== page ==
At the Haemophilia Treatment Centre (HTC) at the Royal Brisbane and Women’s Hospital, the physiotherapists often conduct telephone consultations with their patients as the service is statewide and patients cannot always visit the HTC for physiotherapy appointments. Scott Russell, haemophilia physiotherapist at the Brisbane HTC, presented research results from their study, which compared video conferencing to telephone calls for physiotherapy consultations. With telephone calls, management and referral is often based on verbal descriptions from patients and there were concerns it could lead to sub-optimal management. His study found that:

  • In 40% of the consultations, visual information provided in the video conference changed the clinical management plan made through an initial telephone call
  • Both clinicians and patients were much more confident about the management plan from a video conference.
  • This visual information was mainly related to the location of the patient complaint, swelling and range of motion.
  • There were still some barriers to work through with video conferencing, including technical difficulties and patients’ lack of digital equipment and expertise.

The HTC team from the Royal Children’s Hospital in Melbourne followed Scott with demonstrations of virtual health in a paediatric environment. Haemophilia nurse Erin Krake showed how she conducted infusion education via telehealth with a young haemophilia patient and his family in country Victoria. Data manager Julia Ekert explained how data from MyABDR, the patient recording app, could be used in a telehealth review.
The question of virtual healthcare into the future continued in the session panel discussion. Erin and Julia were joined by Janine Furmedge, haemophilia nurse from their HTC team, Helen Dixon, haemophilia physiotherapist from New Zealand, Sharon Danilovic, social worker from The Alfred hospital in Melbourne, and Neil, who described himself as a ’58-year-old guy with haemophilia A and HIV’, to give the patient perspective.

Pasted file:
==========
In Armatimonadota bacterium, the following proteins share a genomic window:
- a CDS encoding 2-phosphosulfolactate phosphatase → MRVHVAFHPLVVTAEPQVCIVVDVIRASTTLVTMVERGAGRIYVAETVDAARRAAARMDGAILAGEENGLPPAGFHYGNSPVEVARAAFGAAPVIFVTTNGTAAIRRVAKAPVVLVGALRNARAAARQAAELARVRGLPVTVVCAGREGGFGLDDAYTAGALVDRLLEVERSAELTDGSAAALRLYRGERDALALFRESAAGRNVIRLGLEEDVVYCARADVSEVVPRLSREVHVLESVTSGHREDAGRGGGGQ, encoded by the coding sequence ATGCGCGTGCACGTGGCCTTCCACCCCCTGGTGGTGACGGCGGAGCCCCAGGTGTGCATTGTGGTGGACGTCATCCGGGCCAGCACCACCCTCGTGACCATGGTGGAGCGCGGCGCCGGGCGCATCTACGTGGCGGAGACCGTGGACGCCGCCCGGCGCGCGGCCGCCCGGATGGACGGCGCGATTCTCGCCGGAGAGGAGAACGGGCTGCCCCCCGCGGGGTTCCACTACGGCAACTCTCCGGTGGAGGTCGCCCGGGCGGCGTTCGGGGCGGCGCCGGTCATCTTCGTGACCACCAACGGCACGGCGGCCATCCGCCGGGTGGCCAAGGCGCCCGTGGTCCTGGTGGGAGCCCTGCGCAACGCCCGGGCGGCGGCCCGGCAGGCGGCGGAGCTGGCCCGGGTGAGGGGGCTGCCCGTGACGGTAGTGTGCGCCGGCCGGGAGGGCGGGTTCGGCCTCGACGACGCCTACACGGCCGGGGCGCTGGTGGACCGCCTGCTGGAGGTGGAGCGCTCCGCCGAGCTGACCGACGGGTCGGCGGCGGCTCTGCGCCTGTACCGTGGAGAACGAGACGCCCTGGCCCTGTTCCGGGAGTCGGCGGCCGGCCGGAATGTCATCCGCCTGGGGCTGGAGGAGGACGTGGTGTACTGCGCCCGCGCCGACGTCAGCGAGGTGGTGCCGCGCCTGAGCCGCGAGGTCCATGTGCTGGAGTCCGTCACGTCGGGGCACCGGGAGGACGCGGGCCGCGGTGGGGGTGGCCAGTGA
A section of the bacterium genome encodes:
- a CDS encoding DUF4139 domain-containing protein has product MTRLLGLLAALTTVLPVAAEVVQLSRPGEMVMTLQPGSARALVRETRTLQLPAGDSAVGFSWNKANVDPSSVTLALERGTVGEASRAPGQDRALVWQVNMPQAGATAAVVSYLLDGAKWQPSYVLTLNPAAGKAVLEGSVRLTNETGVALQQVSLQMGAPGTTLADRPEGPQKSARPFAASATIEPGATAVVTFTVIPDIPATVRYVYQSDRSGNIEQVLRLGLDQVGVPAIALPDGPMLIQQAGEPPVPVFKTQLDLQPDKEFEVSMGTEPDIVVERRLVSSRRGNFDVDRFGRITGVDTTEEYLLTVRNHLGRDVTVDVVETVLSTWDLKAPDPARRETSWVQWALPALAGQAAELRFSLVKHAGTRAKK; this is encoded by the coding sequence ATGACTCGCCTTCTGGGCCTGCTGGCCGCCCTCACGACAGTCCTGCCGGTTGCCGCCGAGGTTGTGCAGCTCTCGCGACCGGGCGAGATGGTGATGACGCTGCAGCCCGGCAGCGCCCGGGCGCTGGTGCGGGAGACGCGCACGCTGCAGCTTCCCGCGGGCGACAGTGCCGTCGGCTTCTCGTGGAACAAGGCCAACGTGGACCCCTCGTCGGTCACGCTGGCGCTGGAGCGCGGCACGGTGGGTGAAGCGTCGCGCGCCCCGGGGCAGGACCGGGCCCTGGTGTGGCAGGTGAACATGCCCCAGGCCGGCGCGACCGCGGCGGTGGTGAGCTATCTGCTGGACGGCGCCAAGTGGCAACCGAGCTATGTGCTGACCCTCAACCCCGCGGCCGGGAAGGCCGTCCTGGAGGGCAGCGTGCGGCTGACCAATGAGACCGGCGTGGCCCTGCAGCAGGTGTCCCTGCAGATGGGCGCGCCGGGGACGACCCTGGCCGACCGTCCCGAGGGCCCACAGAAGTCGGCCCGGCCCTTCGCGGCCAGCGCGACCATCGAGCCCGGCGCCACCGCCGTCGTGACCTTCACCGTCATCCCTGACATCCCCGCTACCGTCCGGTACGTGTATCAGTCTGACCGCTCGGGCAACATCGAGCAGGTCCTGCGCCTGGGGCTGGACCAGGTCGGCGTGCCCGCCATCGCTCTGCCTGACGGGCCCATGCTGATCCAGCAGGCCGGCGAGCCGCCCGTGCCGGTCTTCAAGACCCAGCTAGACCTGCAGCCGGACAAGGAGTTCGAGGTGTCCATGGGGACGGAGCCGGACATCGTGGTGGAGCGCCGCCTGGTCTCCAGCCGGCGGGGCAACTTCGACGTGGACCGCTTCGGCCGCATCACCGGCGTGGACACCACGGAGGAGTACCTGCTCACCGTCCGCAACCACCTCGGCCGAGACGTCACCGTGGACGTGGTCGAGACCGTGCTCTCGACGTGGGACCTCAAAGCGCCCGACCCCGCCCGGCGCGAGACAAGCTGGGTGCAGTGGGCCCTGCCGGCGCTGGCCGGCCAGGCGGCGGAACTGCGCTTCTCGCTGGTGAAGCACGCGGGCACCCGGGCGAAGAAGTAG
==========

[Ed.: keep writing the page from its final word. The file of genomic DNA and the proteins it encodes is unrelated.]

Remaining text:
For Neil a valuable part of his relationship with his HTC is the continuity of care with his team. As his health has improved, the frequency of his reliance on the HTC has decreased; but his team is very important when there are problems or when liaising with other specialities. Telehealth has been very helpful to manage distance and traffic.
Janine commented that this was similar for paediatric patients – to be able to pick up the phone and get the care they need when they need it; and to have education for themselves and for their child’s school or childcare centre. Although many reviews have been provided via telehealth during the COVID-19 epidemic, there are still occasions when face-to-face consultations are important – especially with new patients, initiating new treatment, or when there are bleeding episodes, or multidisciplinary consultations with a range of specialties.
Helen noted that as a physiotherapist, some things were harder to assess via telehealth. In contrast, Sharon observed that social work clients had appreciated the access to the team via telehealth during the epidemic, the convenience and the opportunities to involve their family members and other professionals, such as a psychiatrist. However, like Scott, she drew attention to the lack of access to good internet technology for some patients.
Discussion moved on to the future. The panel considered the potential for artificial intelligence to work with tools such as MyABDR to prompt patients to connect with their HTC when it detects particular issues, such as unresolved bleeds. Helen also described a study in the UK on the use of ultrasound probes by haemophilia patients in a virtual health environment at home. She was also excited by the possibilities of wearables to share data with an HTC on a patient’s activity; Neil was less excited about being monitored constantly! Virtual technology did not remove the need for a specialist HTC. To work effectively, all of these innovations were dependent on skilled patient education and close collaboration between the patient and the specialist HTC team.